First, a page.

The role of allergic mediators and correlation with immune cells in patients with Allergic Rhinitis


  • Masara Fadhil Jasim, Suaad A. Brakhas, Sahar A. H. AL-Sharqi


allergic mediators, immune cells, Allergic Rhinitis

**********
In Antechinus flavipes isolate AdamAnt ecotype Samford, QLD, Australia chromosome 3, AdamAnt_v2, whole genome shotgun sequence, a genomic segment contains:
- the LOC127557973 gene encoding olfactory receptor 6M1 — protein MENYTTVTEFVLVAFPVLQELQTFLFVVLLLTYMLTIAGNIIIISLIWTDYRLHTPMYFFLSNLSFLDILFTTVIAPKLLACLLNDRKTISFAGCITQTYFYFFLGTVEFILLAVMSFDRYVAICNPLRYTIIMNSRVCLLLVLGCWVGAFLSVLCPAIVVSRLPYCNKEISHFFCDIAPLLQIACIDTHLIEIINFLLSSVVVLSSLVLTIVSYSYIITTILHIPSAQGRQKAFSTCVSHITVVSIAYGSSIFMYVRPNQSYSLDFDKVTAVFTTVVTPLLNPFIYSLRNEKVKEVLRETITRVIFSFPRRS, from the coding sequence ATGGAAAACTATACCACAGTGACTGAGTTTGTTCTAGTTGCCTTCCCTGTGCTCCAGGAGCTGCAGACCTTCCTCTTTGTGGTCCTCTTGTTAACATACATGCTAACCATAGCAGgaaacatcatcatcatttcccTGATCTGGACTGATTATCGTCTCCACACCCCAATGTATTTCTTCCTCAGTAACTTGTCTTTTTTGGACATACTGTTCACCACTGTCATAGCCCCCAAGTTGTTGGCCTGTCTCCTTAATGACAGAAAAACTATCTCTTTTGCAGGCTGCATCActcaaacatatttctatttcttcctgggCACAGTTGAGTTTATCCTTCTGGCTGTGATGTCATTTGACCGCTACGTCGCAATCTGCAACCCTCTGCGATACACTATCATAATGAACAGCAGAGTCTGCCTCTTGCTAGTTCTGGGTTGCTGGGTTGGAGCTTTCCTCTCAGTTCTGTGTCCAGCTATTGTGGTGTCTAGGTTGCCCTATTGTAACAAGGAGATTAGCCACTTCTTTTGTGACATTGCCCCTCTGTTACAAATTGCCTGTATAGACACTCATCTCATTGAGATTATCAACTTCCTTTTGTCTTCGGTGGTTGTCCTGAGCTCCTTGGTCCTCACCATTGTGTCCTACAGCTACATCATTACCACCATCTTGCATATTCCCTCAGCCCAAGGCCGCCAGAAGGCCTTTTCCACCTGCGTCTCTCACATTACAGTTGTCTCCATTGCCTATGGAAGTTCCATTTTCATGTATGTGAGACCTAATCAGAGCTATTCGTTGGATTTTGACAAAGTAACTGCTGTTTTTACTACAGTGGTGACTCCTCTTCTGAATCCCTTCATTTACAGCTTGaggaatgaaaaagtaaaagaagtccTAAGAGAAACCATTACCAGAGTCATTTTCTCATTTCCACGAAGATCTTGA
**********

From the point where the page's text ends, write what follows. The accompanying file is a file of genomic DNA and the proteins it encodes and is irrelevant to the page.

Introduction: Allergic rhinitis (AR) is the most common form of non-infectious rhinitis, induced after allergen exposure by an immunoglobulin E (IgE)-mediated activation of mast cells (MCs) in leading to mediators release and accumulation of inflammatory cells in the nasal mucosal membrane. Objective: Determine the correlation between serum level of allergic mediators, blood immune cells, and AR reaction. Methods: Based on the frequency and duration of symptoms, 60 samples obtained from individuals with AR were classified as persistent and intermittent. As a control group, 30 samples were taken from participants who did not have any allergies, inflammation, or chronic conditions. Results: The results showed a highly significant elevation (p < 0.01) in the serum levels of IgE and (p < 0.05) in the serum levels of eosinophil cationic protein (ECP) and tryptase in both AR patients compared with healthy individuals. There was a significant increase in blood eosinophil count (p < 0.05) in both AR patient groups compared with the control group. While there is no significant difference in blood lymphocyte and neutrophil cell count between AR patients and the control group